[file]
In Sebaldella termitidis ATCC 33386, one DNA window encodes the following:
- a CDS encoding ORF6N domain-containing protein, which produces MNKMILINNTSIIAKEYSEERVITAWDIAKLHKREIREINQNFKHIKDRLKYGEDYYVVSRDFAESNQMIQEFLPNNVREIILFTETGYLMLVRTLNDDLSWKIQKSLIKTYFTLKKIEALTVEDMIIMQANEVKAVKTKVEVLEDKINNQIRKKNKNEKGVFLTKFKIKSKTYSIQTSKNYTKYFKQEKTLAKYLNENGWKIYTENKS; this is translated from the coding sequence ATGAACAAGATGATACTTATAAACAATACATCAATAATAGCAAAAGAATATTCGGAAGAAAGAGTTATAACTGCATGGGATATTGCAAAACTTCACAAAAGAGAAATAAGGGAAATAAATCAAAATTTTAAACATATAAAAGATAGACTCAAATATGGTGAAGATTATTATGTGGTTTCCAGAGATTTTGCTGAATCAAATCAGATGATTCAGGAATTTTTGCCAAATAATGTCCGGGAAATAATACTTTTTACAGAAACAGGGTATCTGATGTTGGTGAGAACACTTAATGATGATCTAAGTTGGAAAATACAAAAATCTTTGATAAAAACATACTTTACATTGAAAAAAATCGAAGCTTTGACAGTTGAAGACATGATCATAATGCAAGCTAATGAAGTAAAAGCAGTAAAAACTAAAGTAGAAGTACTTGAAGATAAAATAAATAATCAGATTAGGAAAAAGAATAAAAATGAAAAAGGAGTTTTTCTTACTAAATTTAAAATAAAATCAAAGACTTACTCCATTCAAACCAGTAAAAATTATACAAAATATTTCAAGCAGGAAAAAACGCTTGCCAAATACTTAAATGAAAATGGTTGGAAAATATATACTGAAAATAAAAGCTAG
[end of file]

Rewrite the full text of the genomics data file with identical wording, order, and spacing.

In Sebaldella termitidis ATCC 33386, one DNA window encodes the following:
- a CDS encoding ORF6N domain-containing protein, which produces MNKMILINNTSIIAKEYSEERVITAWDIAKLHKREIREINQNFKHIKDRLKYGEDYYVVSRDFAESNQMIQEFLPNNVREIILFTETGYLMLVRTLNDDLSWKIQKSLIKTYFTLKKIEALTVEDMIIMQANEVKAVKTKVEVLEDKINNQIRKKNKNEKGVFLTKFKIKSKTYSIQTSKNYTKYFKQEKTLAKYLNENGWKIYTENKS; this is translated from the coding sequence ATGAACAAGATGATACTTATAAACAATACATCAATAATAGCAAAAGAATATTCGGAAGAAAGAGTTATAACTGCATGGGATATTGCAAAACTTCACAAAAGAGAAATAAGGGAAATAAATCAAAATTTTAAACATATAAAAGATAGACTCAAATATGGTGAAGATTATTATGTGGTTTCCAGAGATTTTGCTGAATCAAATCAGATGATTCAGGAATTTTTGCCAAATAATGTCCGGGAAATAATACTTTTTACAGAAACAGGGTATCTGATGTTGGTGAGAACACTTAATGATGATCTAAGTTGGAAAATACAAAAATCTTTGATAAAAACATACTTTACATTGAAAAAAATCGAAGCTTTGACAGTTGAAGACATGATCATAATGCAAGCTAATGAAGTAAAAGCAGTAAAAACTAAAGTAGAAGTACTTGAAGATAAAATAAATAATCAGATTAGGAAAAAGAATAAAAATGAAAAAGGAGTTTTTCTTACTAAATTTAAAATAAAATCAAAGACTTACTCCATTCAAACCAGTAAAAATTATACAAAATATTTCAAGCAGGAAAAAACGCTTGCCAAATACTTAAATGAAAATGGTTGGAAAATATATACTGAAAATAAAAGCTAG